Sanctions, security and drones that fight

July 17, 2019  - By
Photo: Kratos

Insitu RQ-21 Blackjack (Photo: Boeing)

With tariffs, trade wars and sanctions ruling the day, how is a self-respecting UAS manufacturer supposed to make a buck? And to whom are the manufacturers of defense UAS able to sell their wares?

To NATO and other friendly countries, comes the ready answer, but there may still be a problem selling drones with armaments and offensive capabilities. Another layer of governmental review could swing into action when a company wants to sell to friendly countries like Saudi Arabia or perhaps to allies within the old Russian USSR block.

Last year, General Atomics lost sales to Saudi Arabia and the United Arab Emirates (UAE) for Predators and/or Reapers, large-bodied medium-altitude, long-endurance unmanned aircraft systems (or MALES). The deal went instead to a competing Chinese outfit. General Atomics complained bitterly about the loss of this business, which it blamed on restrictive U.S. export rules. The Administration responded by apparently loosening the regulations, in fact easing the way for most international sales. In response, it is possible that UAV manufacturers have also undertaken some changes which make U.S. drones even more competitive for export.

Business matters appear to have improved significantly. In May this year, the State Department actually used emergency provisions within the Arms Control Act to bypass Congressional review of a proposed sale to Saudi Arabia, UAE and Jordan of a package of Insitu Blackjack drones and launchers, worth $80 million.

The competition for world-wide sales of U.S. UAS products is increasingly tough, especially against Chinese suppliers with equivalent or perhaps less capable mil-spec drones. Hence the export rule changes which now appear to be working in the right direction.

Chinese Drones in the U.S.

Meanwhile, in an effort to accommodate U.S. concerns about the potential for user data somehow “leaking” to DJI — the Chinese supplier of almost 75% of U.S. drone purchases — DJI has implemented a “Government Edition” which apparently addresses the risk of data loss.

When US-based 3D Robotics stopped supplying 3DR Solo drones, the Interior Department found itself in a bind, as it had already bought hundreds of these devices for its inspection/surveillance operations. As the department searched for a new source for UAVs, it came to the conclusion that U.S. supplied drones were much less capable or up to ten times more expensive than equivalent DJI units. So they began working with DJI to solve the issue with potential data loss, and went on to test the results extensively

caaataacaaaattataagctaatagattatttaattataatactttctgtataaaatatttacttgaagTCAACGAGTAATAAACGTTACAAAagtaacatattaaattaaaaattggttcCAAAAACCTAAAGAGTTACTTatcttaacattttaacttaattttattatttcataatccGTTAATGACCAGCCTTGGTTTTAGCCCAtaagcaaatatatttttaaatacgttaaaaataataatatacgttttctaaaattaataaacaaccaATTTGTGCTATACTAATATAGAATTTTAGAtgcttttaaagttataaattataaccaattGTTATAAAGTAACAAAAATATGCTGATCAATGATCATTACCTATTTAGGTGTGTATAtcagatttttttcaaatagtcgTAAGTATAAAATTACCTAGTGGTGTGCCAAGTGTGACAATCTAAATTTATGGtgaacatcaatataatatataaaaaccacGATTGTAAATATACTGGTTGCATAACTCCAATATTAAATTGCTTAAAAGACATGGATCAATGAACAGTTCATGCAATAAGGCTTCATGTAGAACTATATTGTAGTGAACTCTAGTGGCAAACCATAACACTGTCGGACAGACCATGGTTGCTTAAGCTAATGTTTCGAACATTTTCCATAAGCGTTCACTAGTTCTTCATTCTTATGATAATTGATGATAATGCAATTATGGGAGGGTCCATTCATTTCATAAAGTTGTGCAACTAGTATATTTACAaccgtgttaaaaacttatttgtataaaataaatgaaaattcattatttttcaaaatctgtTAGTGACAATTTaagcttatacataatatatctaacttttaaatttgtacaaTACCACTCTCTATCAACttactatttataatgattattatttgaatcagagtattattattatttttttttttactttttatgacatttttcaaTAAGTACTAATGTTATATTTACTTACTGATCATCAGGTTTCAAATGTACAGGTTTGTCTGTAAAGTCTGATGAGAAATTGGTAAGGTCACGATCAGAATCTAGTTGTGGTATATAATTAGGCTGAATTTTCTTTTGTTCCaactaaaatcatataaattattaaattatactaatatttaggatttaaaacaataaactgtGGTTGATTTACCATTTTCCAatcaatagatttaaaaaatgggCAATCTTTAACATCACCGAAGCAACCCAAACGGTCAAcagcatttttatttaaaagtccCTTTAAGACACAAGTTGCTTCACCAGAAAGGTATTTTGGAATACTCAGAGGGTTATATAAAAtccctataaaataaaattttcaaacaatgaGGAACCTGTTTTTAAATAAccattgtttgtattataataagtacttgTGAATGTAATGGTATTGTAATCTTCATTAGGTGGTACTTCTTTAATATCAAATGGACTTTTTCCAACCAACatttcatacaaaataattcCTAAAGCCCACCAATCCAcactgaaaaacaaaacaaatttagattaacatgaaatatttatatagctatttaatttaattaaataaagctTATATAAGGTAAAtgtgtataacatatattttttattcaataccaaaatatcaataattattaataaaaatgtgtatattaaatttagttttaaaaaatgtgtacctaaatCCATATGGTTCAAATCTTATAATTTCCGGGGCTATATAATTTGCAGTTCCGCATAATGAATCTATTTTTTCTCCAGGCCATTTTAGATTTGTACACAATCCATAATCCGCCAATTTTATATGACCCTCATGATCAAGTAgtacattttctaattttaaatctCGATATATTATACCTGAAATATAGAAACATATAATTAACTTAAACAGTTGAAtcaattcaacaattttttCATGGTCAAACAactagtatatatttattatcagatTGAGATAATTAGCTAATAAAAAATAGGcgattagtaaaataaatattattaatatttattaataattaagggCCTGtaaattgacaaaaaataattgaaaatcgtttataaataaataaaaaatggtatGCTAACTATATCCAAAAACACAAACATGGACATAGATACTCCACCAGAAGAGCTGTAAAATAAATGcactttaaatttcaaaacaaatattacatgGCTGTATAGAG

Working with the U.S. Interior Department for over 18 months, DJI has equipped drones and their controllers with modified hardware and custom software that ensure that the drones only operate in local data mode: information collected in flight is stored on the UAV alone and must be manually downloaded after flight. The drone is actually loaded with custom software by the user prior to flight to ensure this mode of data collection.

Even with these modifications, for now the use of DJI drones is still restricted to non-sensitive applications.

USAF/Kratos XQ-58A

The XQ-58A Valkyrie demonstrator, a long-range, high subsonic UAV completed its inaugural flight March 5, 2019, at Yuma Proving Grounds, Arizona. (Phodto: U.S. Defense Department)

The XQ-58A Valkyrie demonstrator, a long-range, high subsonic UAV completed its inaugural flight March 5, 2019, at Yuma Proving Grounds, Arizona. (Photo: U.S. Defense Department)

Kratos is working with the U.S. Air Force to develop a jet-powered UAV system that can fly alongside manned fighter aircraft to multiply their effectiveness. At much lower cost than manned aircraft, the concept appears to be that more risk can be taken with the ‘loyal wingman’ UAVs to not only support the mission of the attack aircraft, but to also keep it safe.

We reported earlier on the XQ-58A after its first flight in March of this year. Now the Valkyrie is back in the flight test program with its second flight lasting 71 minutes over the Yuma test range on June 11. In the long- erm, it is hoped that both ground controllers and flight crew would operate these extensively autonomous drones.

A parallel “Skyborg” program is also underway to develop the hardware and artificial intelligence software capability to enable this type of drone to fly and fight alongside manned aircraft.

In conclusion, trade wars and tariffs aside, let’s hope that good UAV products can still make headway on their merits alone.

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About the Author: Tony Murfin

Tony Murfin is managing consultant for GNSS Aerospace LLC, Florida. Murfin provides business development consulting services to companies involved in GNSS products and markets, and writes for GPS World as the OEM Professional contributing editor. Previously, Murfin worked for NovAtel Inc. in Calgary, Canada, as vice president of Business Development; for CMC Electronics in Montreal, Canada, as business development manager, product manager, software manger and software engineer; for CAE in Montreal as simulation software engineer; and for BAe in Warton, UK, as senior avionics engineer. Murfin has a B.Sc. from the University of Manchester Institute of Science and Technology in the UK, and is a UK Chartered Engineer (CEng MIET).